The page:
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- Virginia
- George Mason University
- Electrical Engineering
- Electrical Engineering 331
- Dr. Craig Lorie
- ch35_1_young_freedman.pdf

Ahmed A.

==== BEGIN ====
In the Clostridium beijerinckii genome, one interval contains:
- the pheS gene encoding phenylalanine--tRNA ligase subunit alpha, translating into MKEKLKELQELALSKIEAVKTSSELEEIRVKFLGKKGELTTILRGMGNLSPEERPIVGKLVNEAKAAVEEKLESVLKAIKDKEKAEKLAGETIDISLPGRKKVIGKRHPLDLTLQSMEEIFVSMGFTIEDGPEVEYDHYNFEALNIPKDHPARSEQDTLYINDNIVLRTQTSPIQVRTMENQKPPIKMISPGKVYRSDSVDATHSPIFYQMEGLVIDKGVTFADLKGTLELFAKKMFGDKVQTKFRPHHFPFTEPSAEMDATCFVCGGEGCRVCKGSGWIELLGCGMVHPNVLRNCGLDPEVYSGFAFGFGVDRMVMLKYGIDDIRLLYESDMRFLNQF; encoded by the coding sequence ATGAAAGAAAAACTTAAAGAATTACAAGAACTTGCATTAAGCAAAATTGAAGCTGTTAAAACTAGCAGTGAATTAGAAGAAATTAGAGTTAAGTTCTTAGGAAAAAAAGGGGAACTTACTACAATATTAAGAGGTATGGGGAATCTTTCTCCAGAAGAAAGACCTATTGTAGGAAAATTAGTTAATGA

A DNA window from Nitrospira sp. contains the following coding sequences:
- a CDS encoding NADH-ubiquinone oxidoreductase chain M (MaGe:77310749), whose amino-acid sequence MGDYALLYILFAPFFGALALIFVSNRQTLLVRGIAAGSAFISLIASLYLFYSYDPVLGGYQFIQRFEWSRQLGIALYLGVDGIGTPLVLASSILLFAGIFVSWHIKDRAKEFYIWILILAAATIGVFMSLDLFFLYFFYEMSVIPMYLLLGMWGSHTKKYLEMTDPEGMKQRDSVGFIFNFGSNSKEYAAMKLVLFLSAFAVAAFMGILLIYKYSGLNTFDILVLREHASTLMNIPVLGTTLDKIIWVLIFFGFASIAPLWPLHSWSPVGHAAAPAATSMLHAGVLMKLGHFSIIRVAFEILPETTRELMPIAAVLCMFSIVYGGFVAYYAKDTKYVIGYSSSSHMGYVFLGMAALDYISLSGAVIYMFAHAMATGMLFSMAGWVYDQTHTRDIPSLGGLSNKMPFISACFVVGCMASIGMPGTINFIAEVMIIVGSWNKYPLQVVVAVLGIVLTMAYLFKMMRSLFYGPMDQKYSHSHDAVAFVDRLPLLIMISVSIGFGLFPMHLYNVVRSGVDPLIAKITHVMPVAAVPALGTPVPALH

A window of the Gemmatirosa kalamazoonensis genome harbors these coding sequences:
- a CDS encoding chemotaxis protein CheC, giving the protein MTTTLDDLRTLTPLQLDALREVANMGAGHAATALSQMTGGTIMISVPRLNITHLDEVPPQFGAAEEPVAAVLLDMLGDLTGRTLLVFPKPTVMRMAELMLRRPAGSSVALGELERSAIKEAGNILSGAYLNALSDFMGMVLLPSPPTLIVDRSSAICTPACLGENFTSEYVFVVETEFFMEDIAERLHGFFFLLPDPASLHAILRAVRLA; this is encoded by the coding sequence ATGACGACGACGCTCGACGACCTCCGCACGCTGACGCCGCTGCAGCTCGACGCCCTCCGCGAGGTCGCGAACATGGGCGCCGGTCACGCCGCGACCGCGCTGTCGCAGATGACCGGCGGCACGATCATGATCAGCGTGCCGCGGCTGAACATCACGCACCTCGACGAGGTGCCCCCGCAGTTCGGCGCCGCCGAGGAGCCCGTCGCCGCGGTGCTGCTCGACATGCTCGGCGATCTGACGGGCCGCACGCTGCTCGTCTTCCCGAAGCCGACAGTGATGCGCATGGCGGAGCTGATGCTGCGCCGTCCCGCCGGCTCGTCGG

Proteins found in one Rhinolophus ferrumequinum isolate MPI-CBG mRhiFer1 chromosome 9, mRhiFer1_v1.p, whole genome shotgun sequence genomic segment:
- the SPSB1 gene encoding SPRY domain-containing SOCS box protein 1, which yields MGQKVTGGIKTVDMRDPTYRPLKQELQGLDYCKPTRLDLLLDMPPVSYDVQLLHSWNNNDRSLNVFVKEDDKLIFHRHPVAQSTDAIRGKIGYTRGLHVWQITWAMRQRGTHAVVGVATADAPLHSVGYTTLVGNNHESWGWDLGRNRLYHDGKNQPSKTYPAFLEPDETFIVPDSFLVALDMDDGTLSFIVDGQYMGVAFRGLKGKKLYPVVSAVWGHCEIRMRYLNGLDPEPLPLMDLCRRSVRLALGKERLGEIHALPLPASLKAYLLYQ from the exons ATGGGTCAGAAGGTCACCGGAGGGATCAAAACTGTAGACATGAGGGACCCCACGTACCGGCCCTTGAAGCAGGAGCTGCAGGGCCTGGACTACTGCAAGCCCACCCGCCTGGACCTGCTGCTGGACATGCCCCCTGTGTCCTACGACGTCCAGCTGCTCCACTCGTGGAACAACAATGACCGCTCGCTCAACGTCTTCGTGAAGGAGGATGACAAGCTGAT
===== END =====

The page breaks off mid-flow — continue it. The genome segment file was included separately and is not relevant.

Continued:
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Physics 262 GMUiitGeorge Mason n versity Prof. Paul So Chapter 35: Interference If d Interference an Coherent Sources Two-Source Interference of Light Intensity of Interference Patterns Interference in Thin Films The Michelson Interferometer Wave Nature of Light Pi Ch (G iOi) L Previous Chapters (Geometr c pt cs << Rays Model is an approximation of EM waves with rays pointing in the direction of propagation Next Couple of Chapters (Wave/Physical Optics) ~ L Like water waves, light spreads and interferes with each other. Observed phenomena cannot be accounted for by rays:yy Diffraction Interference spreading constructive/ destructive interference patterns Interference and Superposition It f ft ittiihihtInter erence refers to an situation n whic wo or more waves overlap in space. The resultant displacement at any point is governed by the principle of superposition. “the resultant disturbance at any point and at any instant is found by adding the instantaneous disturbance that would be produced at the point by the individual waves as if each waves was present alone.” Interference and Superposition CiIf(k k) wave 1 Constructive nter erence + pea s < > + peaks) + = wave 2 Destructive Interference (+ peaks < > - peaks: /2 apart) + = wave 1 wave 2 Conditions for Observable Sustained Interference Th h b ht1. e sources ave to e coherent Th idiid l t iti ttThe individua waves mus ma n a n a constant phase relationship (oscillate in unison) with each other. - e.g. two speakers driven by the same amplifier - two regular light bulbs don’t interfere since they are not h (E i i f li h b lb i f hlco erent. (Em ss on rom a g t u s rom a thermal process of random motions of charged particles in the filament.) Conditions for Observable Sustained Interference Th h ld h h l i i2. e waves s ould ave t e same po ar zat on. 3. Two or more interfering waves must have the same wavelength (monochromatic) (monochromatic) You can have white light interference pattern (if the source is coherent) but the effect will appear for )pp different colors corresponding to the different wavelengths in white light. Two-Source Interference of Light D two sheets (a) Point a is symmetric with respect to the two coherent sources. Waves will arrive in phase constructively: r 2 - r 1 = 0. 11 : distance to Sr Constructive Inter. Destructive Inter. 22 21 : distance to Sr rrpath difference 21 ( 0,1,2, ) rrm m 21 1 2 ( 0,1,2, ) rr m m Young’s Double Slit Experiment Spreading of light behind slits Recall Huygen’s Principle D 2 slits Young’s Double Slit Experiment If screen is far away so that R >> d we can assume rays from S and S to be away so that , 1 2 approximately parallel. Then, from the simplified geometry (right panel), we have an explicit expression for the path difference: the 21 sinrrd is the angular location of observation point P on the screen.) Constructive/Destructive Two-Slit Interference Applying the conditions for constructive/ destructive interference, we have the following conditions: Constructive Interference: Two Slit Interference sin ( 0, 1, 2, )dmm Destructive Interference: Two Slit Interference 1 sin ( 0, 1, 2, ) 2 dm m Interference: Tw Slit • The bright/dark bands in the pattern are called fringes • m is the order of the fringes Locating Fringes d P m In normal situations, 1 tth f Rm d y m R tenths o mm tenths of m (400-700 nm) So, typically, we have the condition that d << L so that is small. Thus we can approximate sin tan , The linear distance to a particular ordered fringe (y m ) is given by: tan mm yR Wi h h ll l i i ht t e small ang es approx mat on, we ave: tan sin mmm m yR R R d Example 35.1 Determine the wavelength of the light from location of y 3 . 3 37 3 39.4910 0 2 10 6 33 10 633 y m Rd 3 .210 .33 10 3 3 1.00 yR d mmnm dR Intensity of Interference Patterns Ph R i f E Fi ldasor epresentat on o an e : E phasor E(t) t E o t E(t) () cos( ) o Et E t Efi ld t ( h )ttiith l ith lE - E field as a vec or p asor) rotating n the x-y p ane w an angu ar frequency . - The time variation of this E field, E(t) is given as the horizontal projection (light blue) of the phasor (dark blue).E )p Phasor in Action Efi ld t ( h )ttiith l ith l Copyright George Watson, Univ. of Delaware, 1997 - E field as a vec or p asor) rotating n the x-y p ane w an angu ar frequency . - The time variation of this E field, E(t) is given as the vertical projection (light red) of the phasor (dark red).)p Intensity of Interference Patterns Now, we consider the E fields coming from the double slits: S 21 rr E field from S 2 has a phase lag due to the extra path difference, r 2 - r 1 . 2 S 1 2 () cos( )Et E t 1 () cos( )Et E t Phase Difference relates to Path Difference Here, we have the lighter cyan wave slightly ahead of the blue wave. r 2 –r 1 (path difference measured in length) (phase difference measured in radians) (a complete cycle measured in wavelength) (a complete cycle measured in phase) This gives the relation, 21 rr 21 21 2 rr krr g, 2 where k = 2 is called the wave number. Phase Difference depends on Path Difference Recall from our geometry, we have the following picture for following for the path difference: 21 sinrrd is the angular position of the observation point P Substituting this into our previous equation, we have:pq 2 1 22 sin d rr Intensity of Interference Patterns At a point P on the screen far away from the two slits, the total E field at PE is given - at P, E P , by the vector-sum of the two phasors . 12 andEE 2 E To find the magnitude of the resultant phasor , E P , we hl f i P E P E use the law o cos nes . 222 2 2cos() P EEE E 1 E E E 2 1 Intensity of Interference Patterns Using the trig identity, cos( ) cos 222 2 222 2cos( ) 22cos P P EEE E EEE we have, 22 2(1cos) P EE Using another trig identity, 2 1cos 2cos 2 222 4cos 2 P EE ggy, we have, . 2cos 2 P EE This gives, . Administrator Microsoft PowerPoint - ch35_young_freedman.ppt [Compatibility Mode]